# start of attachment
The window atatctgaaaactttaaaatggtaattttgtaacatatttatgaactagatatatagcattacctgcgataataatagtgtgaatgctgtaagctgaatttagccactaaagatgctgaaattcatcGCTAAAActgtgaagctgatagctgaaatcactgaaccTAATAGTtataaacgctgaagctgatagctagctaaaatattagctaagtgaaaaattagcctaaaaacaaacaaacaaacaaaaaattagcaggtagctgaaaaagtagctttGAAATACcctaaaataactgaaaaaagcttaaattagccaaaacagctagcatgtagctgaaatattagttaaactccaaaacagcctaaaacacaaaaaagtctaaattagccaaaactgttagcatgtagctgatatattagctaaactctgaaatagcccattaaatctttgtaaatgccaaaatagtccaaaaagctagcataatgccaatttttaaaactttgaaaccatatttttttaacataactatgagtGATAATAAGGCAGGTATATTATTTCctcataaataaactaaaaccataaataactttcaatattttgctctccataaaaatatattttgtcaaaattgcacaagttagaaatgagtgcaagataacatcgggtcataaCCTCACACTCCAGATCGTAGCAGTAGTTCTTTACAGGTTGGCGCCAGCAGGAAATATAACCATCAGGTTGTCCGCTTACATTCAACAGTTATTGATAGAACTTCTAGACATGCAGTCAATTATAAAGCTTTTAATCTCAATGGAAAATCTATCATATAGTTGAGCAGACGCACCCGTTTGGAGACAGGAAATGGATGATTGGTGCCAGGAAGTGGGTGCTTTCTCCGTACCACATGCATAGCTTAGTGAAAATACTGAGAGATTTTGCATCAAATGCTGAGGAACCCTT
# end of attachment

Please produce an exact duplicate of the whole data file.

The window atatctgaaaactttaaaatggtaattttgtaacatatttatgaactagatatatagcattacctgcgataataatagtgtgaatgctgtaagctgaatttagccactaaagatgctgaaattcatcGCTAAAActgtgaagctgatagctgaaatcactgaaccTAATAGTtataaacgctgaagctgatagctagctaaaatattagctaagtgaaaaattagcctaaaaacaaacaaacaaacaaaaaattagcaggtagctgaaaaagtagctttGAAATACcctaaaataactgaaaaaagcttaaattagccaaaacagctagcatgtagctgaaatattagttaaactccaaaacagcctaaaacacaaaaaagtctaaattagccaaaactgttagcatgtagctgatatattagctaaactctgaaatagcccattaaatctttgtaaatgccaaaatagtccaaaaagctagcataatgccaatttttaaaactttgaaaccatatttttttaacataactatgagtGATAATAAGGCAGGTATATTATTTCctcataaataaactaaaaccataaataactttcaatattttgctctccataaaaatatattttgtcaaaattgcacaagttagaaatgagtgcaagataacatcgggtcataaCCTCACACTCCAGATCGTAGCAGTAGTTCTTTACAGGTTGGCGCCAGCAGGAAATATAACCATCAGGTTGTCCGCTTACATTCAACAGTTATTGATAGAACTTCTAGACATGCAGTCAATTATAAAGCTTTTAATCTCAATGGAAAATCTATCATATAGTTGAGCAGACGCACCCGTTTGGAGACAGGAAATGGATGATTGGTGCCAGGAAGTGGGTGCTTTCTCCGTACCACATGCATAGCTTAGTGAAAATACTGAGAGATTTTGCATCAAATGCTGAGGAACCCTT